On Tuesday, Trump met with lawmakers from both parties at the White House in front of the press for an extended period of time in which he appeared to agree on building a border wall, ending chain migration and the visa lottery system.
"President Trump's threat to revise our country's libel laws is, frankly, not credible", the American Civil Liberties Union said in a statement on Wednesday. He can look all he wants, but he can't do anything about it. Cue cable news fainting anyway.
As a presidential candidate, Mr. Trump made sport of the reporters who stood in fenced-off areas during his speeches, often whipping up the crowd against them.
Michael Wolff questioned Trump's fitness for the presidency in his tell-all book, "Fire and Fury: Inside the Trump White House", about the inner working of the White House. "I think what the American people want to see is fairness".
Under current US libel and defamation laws, which staunchly protect the First Amendment, would-be plaintiffs must prove that a media company knowingly and purposefully published false information, which is a very high bar to clear.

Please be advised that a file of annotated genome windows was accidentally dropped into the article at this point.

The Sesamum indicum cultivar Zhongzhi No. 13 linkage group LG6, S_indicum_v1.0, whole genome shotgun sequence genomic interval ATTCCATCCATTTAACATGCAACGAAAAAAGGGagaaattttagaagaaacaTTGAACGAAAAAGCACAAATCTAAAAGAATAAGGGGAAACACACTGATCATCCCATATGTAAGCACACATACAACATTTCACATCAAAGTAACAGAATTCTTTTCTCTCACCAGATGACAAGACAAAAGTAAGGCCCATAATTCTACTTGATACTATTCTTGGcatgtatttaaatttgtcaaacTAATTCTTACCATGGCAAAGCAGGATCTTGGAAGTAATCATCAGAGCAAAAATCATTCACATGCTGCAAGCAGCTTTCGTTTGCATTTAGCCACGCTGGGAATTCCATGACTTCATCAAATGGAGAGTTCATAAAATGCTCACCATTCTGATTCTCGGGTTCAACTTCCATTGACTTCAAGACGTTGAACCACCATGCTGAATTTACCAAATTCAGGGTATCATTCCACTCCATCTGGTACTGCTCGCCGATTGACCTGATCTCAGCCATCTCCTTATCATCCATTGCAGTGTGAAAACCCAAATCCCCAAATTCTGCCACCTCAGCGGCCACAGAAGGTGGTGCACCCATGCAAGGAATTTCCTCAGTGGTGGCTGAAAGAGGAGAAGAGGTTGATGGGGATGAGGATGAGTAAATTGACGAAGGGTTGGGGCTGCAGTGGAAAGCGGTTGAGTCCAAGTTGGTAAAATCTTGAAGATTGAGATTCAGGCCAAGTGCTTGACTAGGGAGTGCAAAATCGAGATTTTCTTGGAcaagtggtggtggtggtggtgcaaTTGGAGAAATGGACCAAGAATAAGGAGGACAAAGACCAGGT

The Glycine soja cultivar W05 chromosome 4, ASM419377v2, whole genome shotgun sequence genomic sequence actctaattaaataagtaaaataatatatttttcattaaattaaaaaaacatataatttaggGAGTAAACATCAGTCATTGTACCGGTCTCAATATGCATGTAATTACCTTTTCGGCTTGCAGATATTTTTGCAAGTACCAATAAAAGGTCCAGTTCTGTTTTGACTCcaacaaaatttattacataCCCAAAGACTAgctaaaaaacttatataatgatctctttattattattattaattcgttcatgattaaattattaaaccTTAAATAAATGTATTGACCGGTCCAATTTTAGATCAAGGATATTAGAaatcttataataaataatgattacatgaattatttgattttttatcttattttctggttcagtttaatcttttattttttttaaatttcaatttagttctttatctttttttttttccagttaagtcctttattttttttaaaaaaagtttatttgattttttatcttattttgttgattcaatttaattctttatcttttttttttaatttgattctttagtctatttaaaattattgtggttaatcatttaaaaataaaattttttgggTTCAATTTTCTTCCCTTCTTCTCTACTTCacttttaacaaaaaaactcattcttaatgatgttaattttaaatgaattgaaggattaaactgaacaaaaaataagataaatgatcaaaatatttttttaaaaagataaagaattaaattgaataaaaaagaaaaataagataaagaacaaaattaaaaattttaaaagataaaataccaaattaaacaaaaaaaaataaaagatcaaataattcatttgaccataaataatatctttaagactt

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The president admits this was an added bonus that "frankly nobody even thought about... we just knew a lot of good things were going to happen".
Trump tweet: We should have a contest as to which of the Networks, plus CNN and not including Fox, is the most dishonest, corrupt and/or distorted in its political coverage of your favorite President (me).
In the United States, libel and defamation are largely governed by state law, but within the restrictions of the First Amendment. The justices wrote that limitations on libel laws reflect our "profound national commitment to the principle that debate on public issues should be uninhibited, robust, and wide‐open, and that it may well include vehement, caustic, and sometimes unpleasantly sharp attacks on government and public officials".
Instead of letting his statement end there - or even elaborating on what "taking a strong look" at libel laws would entail - Trump continued to rant about how hard it is for public figures to sue writers in the United States. That standard derives from a 1964 Supreme Court ruling, New York Times Co. v. Sullivan.